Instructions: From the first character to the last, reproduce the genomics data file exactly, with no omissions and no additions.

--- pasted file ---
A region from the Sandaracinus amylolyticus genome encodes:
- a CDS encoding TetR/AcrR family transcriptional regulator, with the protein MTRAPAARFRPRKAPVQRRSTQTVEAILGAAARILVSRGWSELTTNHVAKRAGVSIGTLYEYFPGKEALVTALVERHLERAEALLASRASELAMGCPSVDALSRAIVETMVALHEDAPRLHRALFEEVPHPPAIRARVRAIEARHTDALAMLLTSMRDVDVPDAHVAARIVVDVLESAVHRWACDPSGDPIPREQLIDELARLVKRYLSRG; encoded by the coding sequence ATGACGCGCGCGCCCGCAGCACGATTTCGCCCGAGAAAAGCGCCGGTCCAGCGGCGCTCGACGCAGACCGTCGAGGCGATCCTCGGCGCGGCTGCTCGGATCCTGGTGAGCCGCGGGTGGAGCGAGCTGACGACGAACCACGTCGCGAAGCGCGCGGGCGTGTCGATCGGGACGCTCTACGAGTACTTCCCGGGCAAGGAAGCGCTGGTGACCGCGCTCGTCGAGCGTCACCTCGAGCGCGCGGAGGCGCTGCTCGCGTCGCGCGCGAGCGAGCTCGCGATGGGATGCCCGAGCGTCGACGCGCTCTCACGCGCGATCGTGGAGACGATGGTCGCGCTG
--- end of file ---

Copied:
A region from the Sandaracinus amylolyticus genome encodes:
- a CDS encoding TetR/AcrR family transcriptional regulator, with the protein MTRAPAARFRPRKAPVQRRSTQTVEAILGAAARILVSRGWSELTTNHVAKRAGVSIGTLYEYFPGKEALVTALVERHLERAEALLASRASELAMGCPSVDALSRAIVETMVALHEDAPRLHRALFEEVPHPPAIRARVRAIEARHTDALAMLLTSMRDVDVPDAHVAARIVVDVLESAVHRWACDPSGDPIPREQLIDELARLVKRYLSRG; encoded by the coding sequence ATGACGCGCGCGCCCGCAGCACGATTTCGCCCGAGAAAAGCGCCGGTCCAGCGGCGCTCGACGCAGACCGTCGAGGCGATCCTCGGCGCGGCTGCTCGGATCCTGGTGAGCCGCGGGTGGAGCGAGCTGACGACGAACCACGTCGCGAAGCGCGCGGGCGTGTCGATCGGGACGCTCTACGAGTACTTCCCGGGCAAGGAAGCGCTGGTGACCGCGCTCGTCGAGCGTCACCTCGAGCGCGCGGAGGCGCTGCTCGCGTCGCGCGCGAGCGAGCTCGCGATGGGATGCCCGAGCGTCGACGCGCTCTCACGCGCGATCGTGGAGACGATGGTCGCGCTG